The brutal temperatures brought by last month’s Beast from the East may have disrupted train journeys and destroyed miles of water mains – but it also had an impact on local councils’ back pockets.
The number of penalty charge notices (PCNs), or parking tickets, halved in the week Britain was battered by a bitter cold front brought from Russia earlier this year. Data collected from three-quarters of all councils across the country shows that, in the week beginning 26 February 79,920 PCNs were issued by local authorities, down from nearly 160,000 the week before.
The inclement conditions caused UK councils to pocket £4.9m less in parking fines than they did a week before. In the week beginning 19 February, £10m of PCNs were issued to motorists – a number that dropped to just £5.1m the week the storm arrived.
Obviously, the driving lobby were ecstatic. Brian Gregory, chairman of the Alliance of British Drivers, welcomed the decrease in fines due to the weather. “The general principle of parking enforcement was to deter dangerous or unsatisfactory parking, but now it seems to be used as a catch-all for revenue,” he said.”
“In conditions where roads are snowbound and people physically cannot move their vehicles, it’s a bit unreasonable to land them with parking tickets when it’s probably safer to leave the vehicle where it is.”.
Some local authorities’ traffic warden teams were decimated by the bad weather. Both Hastings and Forest of Dean councils issued no parking tickets the week of the Beast from the East, having given 49 fines a week previously. And tickets issued by inspectors at Rutland County Council dropped from 61 the week before the snow to just two.
But though parking wardens are often given stick, any celebrations should be muted. The halving of revenue from parking fines, coupled with the additional costs of having to organise extra gritting of roads, has had an outsized impact on councils.
Councillor Martin Tett, transport spokesman for the Local Government Association, said: ”Any surplus raised from on-street parking fines is spent on improving parking and transport facilities, such as creating new parking spaces and tackling the £12bn roads repair backlog.”
He added: “Councils were well prepared for the recent bad weather with 1.5m tonnes of salt stockpiled at the beginning of winter and a fleet of state-of-the-art gritters out across the country day and night, finishing after midnight and starting in the small hours of the morning, treating thousands of miles of council roads.”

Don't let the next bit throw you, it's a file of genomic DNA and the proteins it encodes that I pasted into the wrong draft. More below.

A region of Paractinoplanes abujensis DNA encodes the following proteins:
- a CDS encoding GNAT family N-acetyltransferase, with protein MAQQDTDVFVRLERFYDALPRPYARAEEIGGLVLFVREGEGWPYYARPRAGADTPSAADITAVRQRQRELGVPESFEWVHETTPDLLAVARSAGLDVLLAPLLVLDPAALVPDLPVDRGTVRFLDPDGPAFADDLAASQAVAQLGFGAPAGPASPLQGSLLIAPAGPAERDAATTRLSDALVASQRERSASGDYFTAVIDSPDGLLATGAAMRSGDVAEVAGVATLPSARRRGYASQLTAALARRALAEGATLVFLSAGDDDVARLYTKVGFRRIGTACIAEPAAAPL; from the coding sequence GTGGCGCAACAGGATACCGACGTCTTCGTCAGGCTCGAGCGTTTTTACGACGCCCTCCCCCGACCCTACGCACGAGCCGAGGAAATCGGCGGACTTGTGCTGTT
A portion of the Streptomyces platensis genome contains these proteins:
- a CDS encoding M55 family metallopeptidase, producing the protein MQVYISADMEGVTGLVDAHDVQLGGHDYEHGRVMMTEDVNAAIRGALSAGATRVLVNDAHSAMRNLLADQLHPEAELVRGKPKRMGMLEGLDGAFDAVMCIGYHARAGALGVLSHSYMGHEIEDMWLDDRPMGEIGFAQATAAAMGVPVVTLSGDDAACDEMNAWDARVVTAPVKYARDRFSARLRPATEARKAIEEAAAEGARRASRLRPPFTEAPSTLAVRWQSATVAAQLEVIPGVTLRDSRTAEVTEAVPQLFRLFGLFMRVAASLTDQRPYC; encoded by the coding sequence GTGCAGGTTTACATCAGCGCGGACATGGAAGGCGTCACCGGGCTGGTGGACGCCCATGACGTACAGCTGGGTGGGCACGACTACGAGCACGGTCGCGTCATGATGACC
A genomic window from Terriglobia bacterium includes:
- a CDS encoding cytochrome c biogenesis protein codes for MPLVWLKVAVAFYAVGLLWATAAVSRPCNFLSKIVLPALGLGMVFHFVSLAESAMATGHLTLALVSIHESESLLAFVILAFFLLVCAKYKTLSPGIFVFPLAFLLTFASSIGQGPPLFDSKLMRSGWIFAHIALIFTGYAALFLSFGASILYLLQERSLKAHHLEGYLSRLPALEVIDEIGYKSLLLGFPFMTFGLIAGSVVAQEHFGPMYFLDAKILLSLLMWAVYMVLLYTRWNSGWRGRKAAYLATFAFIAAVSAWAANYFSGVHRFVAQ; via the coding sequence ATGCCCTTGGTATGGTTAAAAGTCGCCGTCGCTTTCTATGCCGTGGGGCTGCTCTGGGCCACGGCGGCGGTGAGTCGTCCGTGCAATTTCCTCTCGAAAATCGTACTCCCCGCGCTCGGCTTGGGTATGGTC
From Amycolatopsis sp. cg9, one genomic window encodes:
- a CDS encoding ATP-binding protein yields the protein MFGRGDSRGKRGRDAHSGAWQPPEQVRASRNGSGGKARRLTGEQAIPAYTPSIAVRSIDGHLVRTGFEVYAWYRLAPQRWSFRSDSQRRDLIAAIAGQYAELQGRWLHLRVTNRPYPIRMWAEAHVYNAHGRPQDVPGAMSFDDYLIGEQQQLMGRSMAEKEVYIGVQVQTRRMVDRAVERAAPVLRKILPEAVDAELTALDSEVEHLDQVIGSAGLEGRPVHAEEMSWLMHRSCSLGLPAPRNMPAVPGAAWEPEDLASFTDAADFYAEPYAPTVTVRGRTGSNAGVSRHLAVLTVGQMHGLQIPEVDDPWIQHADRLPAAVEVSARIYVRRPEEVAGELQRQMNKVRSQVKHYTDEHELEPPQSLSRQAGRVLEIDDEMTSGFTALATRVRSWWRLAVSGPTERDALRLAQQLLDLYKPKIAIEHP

As snow fell, many councils sought to reassure drivers that they would take a common sense approach to issuing parking tickets to snowed-in vehicles.
Some councils seemed to take the chance to capitalise on the cold weather, however. Nineteen councils bucked the trend, issuing more parking fines the week that massive snowstorms forced many drivers to abandon their vehicles in treacherous conditions.
Despite being subject to strong criticism on social media for issuing fines to stranded motorists, Gwynedd council actually issued 38 per cent fewer parking tickets during the week of inclement weather than the seven days previously.
Luke Bodset, a spokesperson for the AA, said: “Although parking wardens needed to deter cars being left illegally where they could have made driving in winter conditions even more treacherous, many drivers say that the wardens time would have been better spent spreading grit on roads, particularly at junctions and roundabouts, and pavements.
“No doubt a number of drivers whose cars were ticketed during the bad weather had had to abandon their vehicles because of the snow. Coming back to find a ticket on the car would have added piled insult on misery for car owners who felt the local authorities left them to fend for themselves while the Beast from the East swept through.
“The AA would hope that councils are sympathetic towards appeals from drivers who were trapped by the winter conditions,” he concluded. “Sadly, the track record of many is that they won’t give those motorists the benefit of the doubt.”
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